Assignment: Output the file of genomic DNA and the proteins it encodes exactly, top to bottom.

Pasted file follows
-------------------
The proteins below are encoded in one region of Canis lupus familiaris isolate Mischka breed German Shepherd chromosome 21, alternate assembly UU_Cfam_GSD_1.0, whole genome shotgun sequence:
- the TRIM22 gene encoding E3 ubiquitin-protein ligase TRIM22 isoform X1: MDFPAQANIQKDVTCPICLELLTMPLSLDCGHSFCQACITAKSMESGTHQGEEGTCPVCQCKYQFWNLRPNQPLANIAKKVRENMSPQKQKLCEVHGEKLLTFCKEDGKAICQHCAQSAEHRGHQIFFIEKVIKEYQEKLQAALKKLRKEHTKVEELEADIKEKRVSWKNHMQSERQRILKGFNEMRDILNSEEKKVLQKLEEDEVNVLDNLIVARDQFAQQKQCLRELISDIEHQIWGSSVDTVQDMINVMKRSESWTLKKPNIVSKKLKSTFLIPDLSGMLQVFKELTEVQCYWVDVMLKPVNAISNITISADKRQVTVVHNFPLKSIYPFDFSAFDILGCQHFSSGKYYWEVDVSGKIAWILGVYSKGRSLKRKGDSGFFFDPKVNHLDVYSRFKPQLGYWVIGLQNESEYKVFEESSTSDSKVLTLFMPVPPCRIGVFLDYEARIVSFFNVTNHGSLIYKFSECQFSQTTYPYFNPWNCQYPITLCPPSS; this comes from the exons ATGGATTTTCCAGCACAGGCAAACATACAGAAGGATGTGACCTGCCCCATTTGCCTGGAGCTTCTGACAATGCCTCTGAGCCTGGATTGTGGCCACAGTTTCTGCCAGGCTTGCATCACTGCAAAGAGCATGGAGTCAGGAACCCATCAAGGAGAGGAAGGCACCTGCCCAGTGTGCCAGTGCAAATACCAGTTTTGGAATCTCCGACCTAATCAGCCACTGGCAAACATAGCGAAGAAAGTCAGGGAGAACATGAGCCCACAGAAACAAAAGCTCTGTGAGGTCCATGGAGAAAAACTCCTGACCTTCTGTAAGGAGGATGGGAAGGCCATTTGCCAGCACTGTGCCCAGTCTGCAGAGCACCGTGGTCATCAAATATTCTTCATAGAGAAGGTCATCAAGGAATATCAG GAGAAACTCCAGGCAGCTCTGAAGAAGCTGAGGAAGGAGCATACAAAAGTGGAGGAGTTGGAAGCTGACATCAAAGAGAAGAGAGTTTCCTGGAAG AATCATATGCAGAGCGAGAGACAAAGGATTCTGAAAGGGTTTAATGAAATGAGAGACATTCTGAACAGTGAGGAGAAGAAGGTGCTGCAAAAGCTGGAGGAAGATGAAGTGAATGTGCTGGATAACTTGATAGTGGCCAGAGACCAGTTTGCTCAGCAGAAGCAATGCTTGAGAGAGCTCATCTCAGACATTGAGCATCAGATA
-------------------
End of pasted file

The proteins below are encoded in one region of Canis lupus familiaris isolate Mischka breed German Shepherd chromosome 21, alternate assembly UU_Cfam_GSD_1.0, whole genome shotgun sequence:
- the TRIM22 gene encoding E3 ubiquitin-protein ligase TRIM22 isoform X1: MDFPAQANIQKDVTCPICLELLTMPLSLDCGHSFCQACITAKSMESGTHQGEEGTCPVCQCKYQFWNLRPNQPLANIAKKVRENMSPQKQKLCEVHGEKLLTFCKEDGKAICQHCAQSAEHRGHQIFFIEKVIKEYQEKLQAALKKLRKEHTKVEELEADIKEKRVSWKNHMQSERQRILKGFNEMRDILNSEEKKVLQKLEEDEVNVLDNLIVARDQFAQQKQCLRELISDIEHQIWGSSVDTVQDMINVMKRSESWTLKKPNIVSKKLKSTFLIPDLSGMLQVFKELTEVQCYWVDVMLKPVNAISNITISADKRQVTVVHNFPLKSIYPFDFSAFDILGCQHFSSGKYYWEVDVSGKIAWILGVYSKGRSLKRKGDSGFFFDPKVNHLDVYSRFKPQLGYWVIGLQNESEYKVFEESSTSDSKVLTLFMPVPPCRIGVFLDYEARIVSFFNVTNHGSLIYKFSECQFSQTTYPYFNPWNCQYPITLCPPSS; this comes from the exons ATGGATTTTCCAGCACAGGCAAACATACAGAAGGATGTGACCTGCCCCATTTGCCTGGAGCTTCTGACAATGCCTCTGAGCCTGGATTGTGGCCACAGTTTCTGCCAGGCTTGCATCACTGCAAAGAGCATGGAGTCAGGAACCCATCAAGGAGAGGAAGGCACCTGCCCAGTGTGCCAGTGCAAATACCAGTTTTGGAATCTCCGACCTAATCAGCCACTGGCAAACATAGCGAAGAAAGTCAGGGAGAACATGAGCCCACAGAAACAAAAGCTCTGTGAGGTCCATGGAGAAAAACTCCTGACCTTCTGTAAGGAGGATGGGAAGGCCATTTGCCAGCACTGTGCCCAGTCTGCAGAGCACCGTGGTCATCAAATATTCTTCATAGAGAAGGTCATCAAGGAATATCAG GAGAAACTCCAGGCAGCTCTGAAGAAGCTGAGGAAGGAGCATACAAAAGTGGAGGAGTTGGAAGCTGACATCAAAGAGAAGAGAGTTTCCTGGAAG AATCATATGCAGAGCGAGAGACAAAGGATTCTGAAAGGGTTTAATGAAATGAGAGACATTCTGAACAGTGAGGAGAAGAAGGTGCTGCAAAAGCTGGAGGAAGATGAAGTGAATGTGCTGGATAACTTGATAGTGGCCAGAGACCAGTTTGCTCAGCAGAAGCAATGCTTGAGAGAGCTCATCTCAGACATTGAGCATCAGATA